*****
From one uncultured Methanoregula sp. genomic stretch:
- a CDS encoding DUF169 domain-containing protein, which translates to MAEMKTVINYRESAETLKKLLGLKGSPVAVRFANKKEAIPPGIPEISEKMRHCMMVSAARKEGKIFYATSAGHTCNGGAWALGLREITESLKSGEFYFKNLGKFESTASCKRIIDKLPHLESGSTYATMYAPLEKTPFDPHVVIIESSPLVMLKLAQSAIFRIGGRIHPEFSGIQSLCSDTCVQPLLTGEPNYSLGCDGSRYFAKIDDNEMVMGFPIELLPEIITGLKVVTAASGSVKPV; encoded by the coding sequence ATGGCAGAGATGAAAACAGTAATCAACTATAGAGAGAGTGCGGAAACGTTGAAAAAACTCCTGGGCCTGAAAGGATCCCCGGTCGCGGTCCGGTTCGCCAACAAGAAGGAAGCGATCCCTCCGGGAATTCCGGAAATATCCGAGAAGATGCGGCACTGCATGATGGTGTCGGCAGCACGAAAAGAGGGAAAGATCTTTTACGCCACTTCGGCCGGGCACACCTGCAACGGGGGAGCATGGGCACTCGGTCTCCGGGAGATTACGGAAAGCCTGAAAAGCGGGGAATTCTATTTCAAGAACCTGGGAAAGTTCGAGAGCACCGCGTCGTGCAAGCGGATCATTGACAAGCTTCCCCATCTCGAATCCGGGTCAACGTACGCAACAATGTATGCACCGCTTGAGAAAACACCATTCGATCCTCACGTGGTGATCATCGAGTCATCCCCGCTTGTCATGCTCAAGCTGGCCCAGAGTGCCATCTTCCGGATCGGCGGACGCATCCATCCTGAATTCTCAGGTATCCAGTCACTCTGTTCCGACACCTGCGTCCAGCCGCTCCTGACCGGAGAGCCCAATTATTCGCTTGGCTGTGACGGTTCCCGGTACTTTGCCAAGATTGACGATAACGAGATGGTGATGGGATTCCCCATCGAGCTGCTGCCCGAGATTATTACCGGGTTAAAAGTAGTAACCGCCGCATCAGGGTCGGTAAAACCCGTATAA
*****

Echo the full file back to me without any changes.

From one uncultured Methanoregula sp. genomic stretch:
- a CDS encoding DUF169 domain-containing protein, which translates to MAEMKTVINYRESAETLKKLLGLKGSPVAVRFANKKEAIPPGIPEISEKMRHCMMVSAARKEGKIFYATSAGHTCNGGAWALGLREITESLKSGEFYFKNLGKFESTASCKRIIDKLPHLESGSTYATMYAPLEKTPFDPHVVIIESSPLVMLKLAQSAIFRIGGRIHPEFSGIQSLCSDTCVQPLLTGEPNYSLGCDGSRYFAKIDDNEMVMGFPIELLPEIITGLKVVTAASGSVKPV; encoded by the coding sequence ATGGCAGAGATGAAAACAGTAATCAACTATAGAGAGAGTGCGGAAACGTTGAAAAAACTCCTGGGCCTGAAAGGATCCCCGGTCGCGGTCCGGTTCGCCAACAAGAAGGAAGCGATCCCTCCGGGAATTCCGGAAATATCCGAGAAGATGCGGCACTGCATGATGGTGTCGGCAGCACGAAAAGAGGGAAAGATCTTTTACGCCACTTCGGCCGGGCACACCTGCAACGGGGGAGCATGGGCACTCGGTCTCCGGGAGATTACGGAAAGCCTGAAAAGCGGGGAATTCTATTTCAAGAACCTGGGAAAGTTCGAGAGCACCGCGTCGTGCAAGCGGATCATTGACAAGCTTCCCCATCTCGAATCCGGGTCAACGTACGCAACAATGTATGCACCGCTTGAGAAAACACCATTCGATCCTCACGTGGTGATCATCGAGTCATCCCCGCTTGTCATGCTCAAGCTGGCCCAGAGTGCCATCTTCCGGATCGGCGGACGCATCCATCCTGAATTCTCAGGTATCCAGTCACTCTGTTCCGACACCTGCGTCCAGCCGCTCCTGACCGGAGAGCCCAATTATTCGCTTGGCTGTGACGGTTCCCGGTACTTTGCCAAGATTGACGATAACGAGATGGTGATGGGATTCCCCATCGAGCTGCTGCCCGAGATTATTACCGGGTTAAAAGTAGTAACCGCCGCATCAGGGTCGGTAAAACCCGTATAA